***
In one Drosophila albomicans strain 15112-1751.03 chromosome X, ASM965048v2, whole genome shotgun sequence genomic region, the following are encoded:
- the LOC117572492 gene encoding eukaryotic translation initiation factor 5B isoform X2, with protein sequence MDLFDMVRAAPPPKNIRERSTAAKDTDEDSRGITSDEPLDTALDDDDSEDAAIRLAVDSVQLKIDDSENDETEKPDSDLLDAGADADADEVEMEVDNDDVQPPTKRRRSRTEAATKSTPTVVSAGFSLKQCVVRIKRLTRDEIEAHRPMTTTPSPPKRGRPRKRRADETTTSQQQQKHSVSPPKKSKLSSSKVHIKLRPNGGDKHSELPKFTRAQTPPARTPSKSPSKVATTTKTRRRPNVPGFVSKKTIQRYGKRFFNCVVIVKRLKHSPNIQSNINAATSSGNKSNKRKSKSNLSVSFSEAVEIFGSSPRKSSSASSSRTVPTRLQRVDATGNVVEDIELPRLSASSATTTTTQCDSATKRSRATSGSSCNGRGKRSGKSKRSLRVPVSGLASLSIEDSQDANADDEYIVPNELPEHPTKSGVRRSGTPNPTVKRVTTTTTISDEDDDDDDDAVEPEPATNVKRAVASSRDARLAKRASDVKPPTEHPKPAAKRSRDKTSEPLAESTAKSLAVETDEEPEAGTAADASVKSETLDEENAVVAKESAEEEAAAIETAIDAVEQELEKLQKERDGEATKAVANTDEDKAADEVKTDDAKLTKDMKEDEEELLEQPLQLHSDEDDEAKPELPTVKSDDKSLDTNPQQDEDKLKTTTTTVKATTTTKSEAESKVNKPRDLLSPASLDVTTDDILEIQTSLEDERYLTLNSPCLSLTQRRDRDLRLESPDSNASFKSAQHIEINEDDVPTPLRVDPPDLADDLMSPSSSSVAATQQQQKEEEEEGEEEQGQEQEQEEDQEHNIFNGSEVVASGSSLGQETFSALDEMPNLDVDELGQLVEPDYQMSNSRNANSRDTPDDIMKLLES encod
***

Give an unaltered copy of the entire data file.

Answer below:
In one Drosophila albomicans strain 15112-1751.03 chromosome X, ASM965048v2, whole genome shotgun sequence genomic region, the following are encoded:
- the LOC117572492 gene encoding eukaryotic translation initiation factor 5B isoform X2, with protein sequence MDLFDMVRAAPPPKNIRERSTAAKDTDEDSRGITSDEPLDTALDDDDSEDAAIRLAVDSVQLKIDDSENDETEKPDSDLLDAGADADADEVEMEVDNDDVQPPTKRRRSRTEAATKSTPTVVSAGFSLKQCVVRIKRLTRDEIEAHRPMTTTPSPPKRGRPRKRRADETTTSQQQQKHSVSPPKKSKLSSSKVHIKLRPNGGDKHSELPKFTRAQTPPARTPSKSPSKVATTTKTRRRPNVPGFVSKKTIQRYGKRFFNCVVIVKRLKHSPNIQSNINAATSSGNKSNKRKSKSNLSVSFSEAVEIFGSSPRKSSSASSSRTVPTRLQRVDATGNVVEDIELPRLSASSATTTTTQCDSATKRSRATSGSSCNGRGKRSGKSKRSLRVPVSGLASLSIEDSQDANADDEYIVPNELPEHPTKSGVRRSGTPNPTVKRVTTTTTISDEDDDDDDDAVEPEPATNVKRAVASSRDARLAKRASDVKPPTEHPKPAAKRSRDKTSEPLAESTAKSLAVETDEEPEAGTAADASVKSETLDEENAVVAKESAEEEAAAIETAIDAVEQELEKLQKERDGEATKAVANTDEDKAADEVKTDDAKLTKDMKEDEEELLEQPLQLHSDEDDEAKPELPTVKSDDKSLDTNPQQDEDKLKTTTTTVKATTTTKSEAESKVNKPRDLLSPASLDVTTDDILEIQTSLEDERYLTLNSPCLSLTQRRDRDLRLESPDSNASFKSAQHIEINEDDVPTPLRVDPPDLADDLMSPSSSSVAATQQQQKEEEEEGEEEQGQEQEQEEDQEHNIFNGSEVVASGSSLGQETFSALDEMPNLDVDELGQLVEPDYQMSNSRNANSRDTPDDIMKLLES encod